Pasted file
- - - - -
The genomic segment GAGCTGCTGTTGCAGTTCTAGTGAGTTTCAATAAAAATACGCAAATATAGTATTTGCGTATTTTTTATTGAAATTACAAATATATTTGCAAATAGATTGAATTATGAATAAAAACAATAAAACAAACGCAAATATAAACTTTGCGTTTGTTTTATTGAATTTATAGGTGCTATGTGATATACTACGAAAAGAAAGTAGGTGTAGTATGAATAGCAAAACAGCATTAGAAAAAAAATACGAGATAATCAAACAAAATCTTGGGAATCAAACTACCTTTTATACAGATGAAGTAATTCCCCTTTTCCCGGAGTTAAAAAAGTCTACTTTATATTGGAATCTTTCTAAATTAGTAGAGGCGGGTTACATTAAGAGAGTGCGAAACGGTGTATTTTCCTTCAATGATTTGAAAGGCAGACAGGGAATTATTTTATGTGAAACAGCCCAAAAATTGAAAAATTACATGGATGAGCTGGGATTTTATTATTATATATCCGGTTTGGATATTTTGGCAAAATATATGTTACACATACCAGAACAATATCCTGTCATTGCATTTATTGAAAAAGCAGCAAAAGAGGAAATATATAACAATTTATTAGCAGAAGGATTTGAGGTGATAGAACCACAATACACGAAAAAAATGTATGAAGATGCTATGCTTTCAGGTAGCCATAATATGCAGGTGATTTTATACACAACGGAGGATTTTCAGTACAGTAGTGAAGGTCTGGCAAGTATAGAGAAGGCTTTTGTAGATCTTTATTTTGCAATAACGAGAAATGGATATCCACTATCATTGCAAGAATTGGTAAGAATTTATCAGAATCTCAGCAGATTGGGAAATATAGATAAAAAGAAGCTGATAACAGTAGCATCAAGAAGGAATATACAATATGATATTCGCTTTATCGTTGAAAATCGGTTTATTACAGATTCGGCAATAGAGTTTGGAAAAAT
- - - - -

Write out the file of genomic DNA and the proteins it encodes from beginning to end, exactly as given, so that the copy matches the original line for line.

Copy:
The genomic segment GAGCTGCTGTTGCAGTTCTAGTGAGTTTCAATAAAAATACGCAAATATAGTATTTGCGTATTTTTTATTGAAATTACAAATATATTTGCAAATAGATTGAATTATGAATAAAAACAATAAAACAAACGCAAATATAAACTTTGCGTTTGTTTTATTGAATTTATAGGTGCTATGTGATATACTACGAAAAGAAAGTAGGTGTAGTATGAATAGCAAAACAGCATTAGAAAAAAAATACGAGATAATCAAACAAAATCTTGGGAATCAAACTACCTTTTATACAGATGAAGTAATTCCCCTTTTCCCGGAGTTAAAAAAGTCTACTTTATATTGGAATCTTTCTAAATTAGTAGAGGCGGGTTACATTAAGAGAGTGCGAAACGGTGTATTTTCCTTCAATGATTTGAAAGGCAGACAGGGAATTATTTTATGTGAAACAGCCCAAAAATTGAAAAATTACATGGATGAGCTGGGATTTTATTATTATATATCCGGTTTGGATATTTTGGCAAAATATATGTTACACATACCAGAACAATATCCTGTCATTGCATTTATTGAAAAAGCAGCAAAAGAGGAAATATATAACAATTTATTAGCAGAAGGATTTGAGGTGATAGAACCACAATACACGAAAAAAATGTATGAAGATGCTATGCTTTCAGGTAGCCATAATATGCAGGTGATTTTATACACAACGGAGGATTTTCAGTACAGTAGTGAAGGTCTGGCAAGTATAGAGAAGGCTTTTGTAGATCTTTATTTTGCAATAACGAGAAATGGATATCCACTATCATTGCAAGAATTGGTAAGAATTTATCAGAATCTCAGCAGATTGGGAAATATAGATAAAAAGAAGCTGATAACAGTAGCATCAAGAAGGAATATACAATATGATATTCGCTTTATCGTTGAAAATCGGTTTATTACAGATTCGGCAATAGAGTTTGGAAAAAT